This Article argues that, for political reasons, the future of international criminal law enforcement will largely be at the domestic level. It anticipates the emergence of a community of courts-domestic, semi-internationalized, and supranational. A decentralized system of international criminal law enforcement may give pause for concern: How can such a system be regulated? How can uniformity and effectiveness be assured? It is the claim of this Article that, in a world in which information is power, the relationships between these courts-the exchange of information, ideas, and personnel-brings order and regularity to the system. These interdependent relationships are defined by the core principles of subsidiarity and complementarity. Normatively, this decentralized, horizontal enforcement system is a positive development with the potential to greatly strengthen the enforcement of international criminal law. Such relationship-based communities of courts may hold great promise for other areas of international law enforcement as well.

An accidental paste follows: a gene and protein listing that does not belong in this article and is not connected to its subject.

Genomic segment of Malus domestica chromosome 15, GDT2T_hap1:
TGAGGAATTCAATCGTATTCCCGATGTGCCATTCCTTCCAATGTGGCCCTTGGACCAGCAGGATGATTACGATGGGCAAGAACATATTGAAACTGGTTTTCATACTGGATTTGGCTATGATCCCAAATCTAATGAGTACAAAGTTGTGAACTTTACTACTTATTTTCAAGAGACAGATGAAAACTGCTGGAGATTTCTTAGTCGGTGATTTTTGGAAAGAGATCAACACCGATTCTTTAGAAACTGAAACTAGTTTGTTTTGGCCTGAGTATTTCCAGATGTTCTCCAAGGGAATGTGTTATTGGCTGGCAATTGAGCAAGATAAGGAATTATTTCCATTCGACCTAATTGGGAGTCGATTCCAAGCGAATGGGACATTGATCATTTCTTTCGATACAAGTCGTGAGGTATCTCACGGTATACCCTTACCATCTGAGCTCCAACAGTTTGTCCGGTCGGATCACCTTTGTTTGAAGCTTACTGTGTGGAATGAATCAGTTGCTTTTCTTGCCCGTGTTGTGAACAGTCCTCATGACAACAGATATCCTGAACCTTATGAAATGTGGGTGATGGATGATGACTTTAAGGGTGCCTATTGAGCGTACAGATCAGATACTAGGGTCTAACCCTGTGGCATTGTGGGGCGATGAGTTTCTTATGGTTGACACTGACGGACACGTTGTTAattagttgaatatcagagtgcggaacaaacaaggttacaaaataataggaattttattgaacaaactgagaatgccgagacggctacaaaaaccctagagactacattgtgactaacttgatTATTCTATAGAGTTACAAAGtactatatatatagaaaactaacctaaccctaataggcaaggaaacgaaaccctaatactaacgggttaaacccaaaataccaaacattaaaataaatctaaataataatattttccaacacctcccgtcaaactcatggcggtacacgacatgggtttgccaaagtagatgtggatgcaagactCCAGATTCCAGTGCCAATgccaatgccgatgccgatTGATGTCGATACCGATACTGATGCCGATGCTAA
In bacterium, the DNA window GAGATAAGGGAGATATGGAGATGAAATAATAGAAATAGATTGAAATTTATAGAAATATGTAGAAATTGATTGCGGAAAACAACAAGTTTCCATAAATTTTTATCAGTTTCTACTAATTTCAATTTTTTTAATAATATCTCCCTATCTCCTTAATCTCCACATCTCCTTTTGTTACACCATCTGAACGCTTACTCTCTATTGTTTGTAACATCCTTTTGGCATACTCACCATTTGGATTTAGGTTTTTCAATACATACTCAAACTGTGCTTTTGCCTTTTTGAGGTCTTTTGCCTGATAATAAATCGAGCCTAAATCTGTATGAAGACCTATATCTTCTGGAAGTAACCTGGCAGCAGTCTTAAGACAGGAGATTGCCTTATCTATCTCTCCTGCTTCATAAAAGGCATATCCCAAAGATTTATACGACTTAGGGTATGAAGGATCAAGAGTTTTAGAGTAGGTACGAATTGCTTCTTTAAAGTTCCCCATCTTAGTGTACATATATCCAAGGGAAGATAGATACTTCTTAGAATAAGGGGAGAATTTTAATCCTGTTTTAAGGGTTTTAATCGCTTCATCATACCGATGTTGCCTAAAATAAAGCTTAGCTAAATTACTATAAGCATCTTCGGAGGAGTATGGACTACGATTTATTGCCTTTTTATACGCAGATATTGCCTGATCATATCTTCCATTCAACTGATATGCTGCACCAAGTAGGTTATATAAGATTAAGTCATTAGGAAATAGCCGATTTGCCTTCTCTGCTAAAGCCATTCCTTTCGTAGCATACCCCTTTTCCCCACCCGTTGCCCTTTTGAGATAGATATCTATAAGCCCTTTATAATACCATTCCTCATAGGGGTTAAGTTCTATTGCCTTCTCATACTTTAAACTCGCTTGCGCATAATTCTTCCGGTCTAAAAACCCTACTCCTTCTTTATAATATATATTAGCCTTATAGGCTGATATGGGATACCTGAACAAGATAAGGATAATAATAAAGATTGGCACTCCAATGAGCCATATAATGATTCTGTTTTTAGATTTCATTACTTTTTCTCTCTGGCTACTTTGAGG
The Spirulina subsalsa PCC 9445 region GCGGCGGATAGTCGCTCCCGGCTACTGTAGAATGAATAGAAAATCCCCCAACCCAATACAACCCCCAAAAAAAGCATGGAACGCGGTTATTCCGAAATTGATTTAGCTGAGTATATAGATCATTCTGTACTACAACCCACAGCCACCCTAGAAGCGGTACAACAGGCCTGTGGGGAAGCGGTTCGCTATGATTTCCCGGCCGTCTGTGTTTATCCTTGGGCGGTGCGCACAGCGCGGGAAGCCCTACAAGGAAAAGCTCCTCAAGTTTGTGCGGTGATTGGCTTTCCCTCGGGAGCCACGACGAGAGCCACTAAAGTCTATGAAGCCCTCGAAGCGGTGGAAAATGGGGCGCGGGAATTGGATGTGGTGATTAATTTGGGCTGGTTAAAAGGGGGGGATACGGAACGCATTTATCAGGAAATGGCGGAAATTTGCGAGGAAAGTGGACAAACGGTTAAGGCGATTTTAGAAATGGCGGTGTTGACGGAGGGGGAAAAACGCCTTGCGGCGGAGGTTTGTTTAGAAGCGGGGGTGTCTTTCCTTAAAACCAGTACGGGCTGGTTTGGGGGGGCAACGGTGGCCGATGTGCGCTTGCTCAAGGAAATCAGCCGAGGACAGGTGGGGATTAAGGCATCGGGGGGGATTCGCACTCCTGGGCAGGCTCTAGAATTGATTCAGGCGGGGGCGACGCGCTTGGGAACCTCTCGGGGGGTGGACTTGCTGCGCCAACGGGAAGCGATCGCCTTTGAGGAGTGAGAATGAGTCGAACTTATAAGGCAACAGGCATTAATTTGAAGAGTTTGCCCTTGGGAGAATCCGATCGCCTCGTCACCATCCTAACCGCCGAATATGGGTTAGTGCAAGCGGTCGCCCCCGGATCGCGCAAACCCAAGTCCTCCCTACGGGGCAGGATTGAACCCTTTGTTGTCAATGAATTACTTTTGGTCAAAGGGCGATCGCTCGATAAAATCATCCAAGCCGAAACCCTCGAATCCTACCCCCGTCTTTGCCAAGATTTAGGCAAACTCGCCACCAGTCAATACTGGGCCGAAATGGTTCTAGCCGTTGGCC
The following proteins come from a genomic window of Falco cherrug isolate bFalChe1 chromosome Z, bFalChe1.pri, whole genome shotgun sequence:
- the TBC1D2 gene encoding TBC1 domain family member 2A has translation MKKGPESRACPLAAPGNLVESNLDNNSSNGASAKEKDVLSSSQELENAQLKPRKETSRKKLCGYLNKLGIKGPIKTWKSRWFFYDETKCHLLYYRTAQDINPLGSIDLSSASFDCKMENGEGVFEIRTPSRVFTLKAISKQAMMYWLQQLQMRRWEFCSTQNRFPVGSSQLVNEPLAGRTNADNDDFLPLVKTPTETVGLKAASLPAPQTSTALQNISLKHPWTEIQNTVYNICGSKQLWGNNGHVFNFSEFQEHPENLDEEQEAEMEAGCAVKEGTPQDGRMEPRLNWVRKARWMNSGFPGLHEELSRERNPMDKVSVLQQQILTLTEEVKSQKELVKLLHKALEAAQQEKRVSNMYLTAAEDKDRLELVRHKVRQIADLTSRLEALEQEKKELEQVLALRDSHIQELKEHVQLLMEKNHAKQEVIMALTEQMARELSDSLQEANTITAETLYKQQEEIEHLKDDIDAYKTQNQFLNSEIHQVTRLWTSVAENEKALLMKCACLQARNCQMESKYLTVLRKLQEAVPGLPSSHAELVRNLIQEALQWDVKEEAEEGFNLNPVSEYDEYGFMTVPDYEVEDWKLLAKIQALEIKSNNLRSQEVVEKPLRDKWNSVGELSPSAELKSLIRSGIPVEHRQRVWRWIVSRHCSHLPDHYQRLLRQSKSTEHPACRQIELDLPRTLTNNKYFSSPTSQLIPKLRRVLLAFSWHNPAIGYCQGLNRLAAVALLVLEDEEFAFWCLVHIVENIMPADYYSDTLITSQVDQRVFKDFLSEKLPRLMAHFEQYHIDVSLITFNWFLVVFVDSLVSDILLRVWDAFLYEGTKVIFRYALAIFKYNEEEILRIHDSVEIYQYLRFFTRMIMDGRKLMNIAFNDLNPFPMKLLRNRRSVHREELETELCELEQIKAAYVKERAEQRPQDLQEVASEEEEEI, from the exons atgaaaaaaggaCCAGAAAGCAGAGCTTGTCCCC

William W. Burke-White,
A Community of Courts: Toward a System of International Criminal Law Enforcement,
Mich. J. Int'l L.
Available at: http://repository.law.umich.edu/mjil/vol24/iss1/1